The flute has a very clear and flowing sound to it. Most music has 2 or 3 flute parts. The flute alone cannot produce very much volume, so a lot of players are required in the flute section. A full-sized band will usually have 8-12 flute players.
The word flute covers a wide range of woodwind instruments, in which sound is produced by directing air across the edge of a hole. Along with the flute which is pictured here the family includes the piccolo, the fife, and panpipes. Most flutes are made of metal, usually silver; modern flutes are only occasionally made of wood. The flute is used in orchestras, wind bands, and jazz bands to give a bright, silvery sound. It is played by blowing across the blowhole. Apart from the piccolo, the flute is the only instrument in the orchestra that is played in this way. The pitch range is three octaves, it is keyed in concert-pitch, and it measures approximately 26 inches long and just under 1 inch in diameter. There are other larger flutes called the alto flute and the bass flute, but they are very seldom used in concert bands, and are rarely used in orchestras.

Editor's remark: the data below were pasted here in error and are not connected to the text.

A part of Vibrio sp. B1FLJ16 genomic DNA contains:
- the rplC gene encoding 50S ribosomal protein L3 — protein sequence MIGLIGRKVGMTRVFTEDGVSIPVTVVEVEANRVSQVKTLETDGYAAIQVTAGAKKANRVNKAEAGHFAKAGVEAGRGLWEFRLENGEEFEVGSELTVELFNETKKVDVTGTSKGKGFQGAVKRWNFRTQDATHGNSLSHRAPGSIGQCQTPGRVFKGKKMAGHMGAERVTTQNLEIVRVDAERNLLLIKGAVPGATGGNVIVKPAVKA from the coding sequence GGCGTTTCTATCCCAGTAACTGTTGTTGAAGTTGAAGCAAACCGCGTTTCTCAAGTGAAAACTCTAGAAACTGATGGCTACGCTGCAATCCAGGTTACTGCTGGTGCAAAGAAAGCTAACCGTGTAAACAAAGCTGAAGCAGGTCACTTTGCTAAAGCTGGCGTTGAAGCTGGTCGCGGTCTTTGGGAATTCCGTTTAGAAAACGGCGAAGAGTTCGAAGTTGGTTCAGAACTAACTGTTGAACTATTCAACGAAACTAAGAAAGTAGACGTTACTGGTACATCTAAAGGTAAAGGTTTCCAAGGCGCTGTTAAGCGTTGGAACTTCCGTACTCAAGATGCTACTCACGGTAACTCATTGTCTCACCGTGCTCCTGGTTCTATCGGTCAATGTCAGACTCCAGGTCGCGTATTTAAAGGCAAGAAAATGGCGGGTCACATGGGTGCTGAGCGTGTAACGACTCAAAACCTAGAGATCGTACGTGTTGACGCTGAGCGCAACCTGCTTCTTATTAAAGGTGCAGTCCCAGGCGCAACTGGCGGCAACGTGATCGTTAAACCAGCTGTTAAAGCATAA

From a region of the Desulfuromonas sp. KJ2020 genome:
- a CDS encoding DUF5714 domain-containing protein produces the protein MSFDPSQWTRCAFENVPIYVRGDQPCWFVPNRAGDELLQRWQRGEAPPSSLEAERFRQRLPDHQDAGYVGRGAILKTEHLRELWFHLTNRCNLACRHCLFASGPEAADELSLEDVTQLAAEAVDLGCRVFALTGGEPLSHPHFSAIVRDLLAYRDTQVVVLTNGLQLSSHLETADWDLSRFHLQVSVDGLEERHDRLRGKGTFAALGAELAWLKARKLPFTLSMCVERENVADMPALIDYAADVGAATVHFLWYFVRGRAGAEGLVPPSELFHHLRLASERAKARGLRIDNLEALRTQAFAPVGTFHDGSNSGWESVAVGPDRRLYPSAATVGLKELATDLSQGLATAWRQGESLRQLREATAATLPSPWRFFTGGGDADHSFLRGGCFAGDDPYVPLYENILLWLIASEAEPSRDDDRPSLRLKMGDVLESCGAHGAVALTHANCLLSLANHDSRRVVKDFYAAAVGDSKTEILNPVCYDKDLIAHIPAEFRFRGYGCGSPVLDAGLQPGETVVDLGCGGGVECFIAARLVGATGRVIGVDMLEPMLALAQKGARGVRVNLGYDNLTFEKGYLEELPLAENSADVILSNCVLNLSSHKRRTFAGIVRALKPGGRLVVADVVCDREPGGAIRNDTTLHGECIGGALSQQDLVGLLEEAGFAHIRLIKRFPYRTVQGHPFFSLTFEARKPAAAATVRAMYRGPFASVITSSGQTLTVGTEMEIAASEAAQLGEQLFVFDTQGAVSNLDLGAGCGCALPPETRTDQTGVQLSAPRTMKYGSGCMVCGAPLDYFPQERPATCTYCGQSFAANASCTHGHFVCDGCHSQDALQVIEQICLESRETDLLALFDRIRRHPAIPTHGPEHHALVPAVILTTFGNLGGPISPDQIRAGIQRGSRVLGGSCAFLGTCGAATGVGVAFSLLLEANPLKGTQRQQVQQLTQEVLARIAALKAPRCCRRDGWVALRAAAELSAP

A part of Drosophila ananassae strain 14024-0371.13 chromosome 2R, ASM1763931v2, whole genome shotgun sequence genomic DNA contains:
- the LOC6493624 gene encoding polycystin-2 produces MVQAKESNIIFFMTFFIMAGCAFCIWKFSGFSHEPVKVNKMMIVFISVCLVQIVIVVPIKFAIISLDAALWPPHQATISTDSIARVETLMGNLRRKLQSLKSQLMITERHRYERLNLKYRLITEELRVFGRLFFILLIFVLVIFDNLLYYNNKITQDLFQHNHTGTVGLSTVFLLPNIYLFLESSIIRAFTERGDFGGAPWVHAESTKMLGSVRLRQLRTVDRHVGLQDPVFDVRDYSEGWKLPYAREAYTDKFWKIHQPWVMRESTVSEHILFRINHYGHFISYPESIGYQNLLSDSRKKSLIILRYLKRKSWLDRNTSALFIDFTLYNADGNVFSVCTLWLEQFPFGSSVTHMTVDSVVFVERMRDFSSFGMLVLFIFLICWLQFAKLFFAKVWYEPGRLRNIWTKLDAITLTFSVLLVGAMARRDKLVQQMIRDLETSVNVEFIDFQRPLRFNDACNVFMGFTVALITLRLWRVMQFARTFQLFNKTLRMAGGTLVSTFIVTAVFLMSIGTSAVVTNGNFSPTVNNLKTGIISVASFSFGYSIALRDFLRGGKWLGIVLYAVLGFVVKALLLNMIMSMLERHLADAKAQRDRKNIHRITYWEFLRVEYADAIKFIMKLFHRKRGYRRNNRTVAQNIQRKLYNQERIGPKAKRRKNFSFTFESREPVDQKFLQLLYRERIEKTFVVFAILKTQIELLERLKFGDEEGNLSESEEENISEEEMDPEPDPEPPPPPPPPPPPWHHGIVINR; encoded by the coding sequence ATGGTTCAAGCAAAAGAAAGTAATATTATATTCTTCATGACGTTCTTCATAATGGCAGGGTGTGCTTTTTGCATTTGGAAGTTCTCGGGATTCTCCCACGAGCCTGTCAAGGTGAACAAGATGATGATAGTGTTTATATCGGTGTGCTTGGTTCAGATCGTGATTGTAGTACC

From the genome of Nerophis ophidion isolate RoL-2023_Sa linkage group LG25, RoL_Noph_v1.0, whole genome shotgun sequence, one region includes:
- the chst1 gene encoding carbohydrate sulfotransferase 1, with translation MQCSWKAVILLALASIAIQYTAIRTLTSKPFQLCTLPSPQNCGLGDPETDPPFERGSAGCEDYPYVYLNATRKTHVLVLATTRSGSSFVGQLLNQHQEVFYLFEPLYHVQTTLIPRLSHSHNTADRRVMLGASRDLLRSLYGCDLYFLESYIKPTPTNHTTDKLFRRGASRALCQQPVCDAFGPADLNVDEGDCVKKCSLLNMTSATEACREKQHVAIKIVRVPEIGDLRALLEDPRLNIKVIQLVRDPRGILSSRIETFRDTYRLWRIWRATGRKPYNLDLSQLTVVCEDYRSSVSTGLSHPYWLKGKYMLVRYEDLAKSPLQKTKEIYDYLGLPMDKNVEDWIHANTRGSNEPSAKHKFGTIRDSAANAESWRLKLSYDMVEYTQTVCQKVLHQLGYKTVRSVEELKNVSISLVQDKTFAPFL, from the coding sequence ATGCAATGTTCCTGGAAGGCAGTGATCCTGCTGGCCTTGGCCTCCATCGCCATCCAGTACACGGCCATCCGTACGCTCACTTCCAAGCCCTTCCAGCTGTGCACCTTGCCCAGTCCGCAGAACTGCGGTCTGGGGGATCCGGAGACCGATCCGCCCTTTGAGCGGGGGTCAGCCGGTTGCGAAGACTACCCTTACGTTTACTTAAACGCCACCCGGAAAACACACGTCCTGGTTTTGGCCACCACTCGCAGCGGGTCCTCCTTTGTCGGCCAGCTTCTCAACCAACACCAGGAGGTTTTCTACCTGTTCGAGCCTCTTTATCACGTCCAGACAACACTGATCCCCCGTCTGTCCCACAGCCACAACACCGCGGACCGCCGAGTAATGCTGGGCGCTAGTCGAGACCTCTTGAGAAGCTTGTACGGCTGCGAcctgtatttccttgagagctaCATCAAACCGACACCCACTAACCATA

At one time there was another kind of flute pitched in Eb, called the Eb Flute, that was often used in bands. However, the use of this instrument fell out of favour by about the 1930s. Pitched between the piccolo and the flute, it was sometimes used instead of the piccolo in band arrangments where the high range of the piccolo was not needed. If an an older piece of music has a part for Eb Flute it would exist as a "Eb Flute/Eb Clarinet" part which meant it could be played by either instrument. Eb Flutes are now long-gone and no longer used, but Eb clarinets are still part modern band.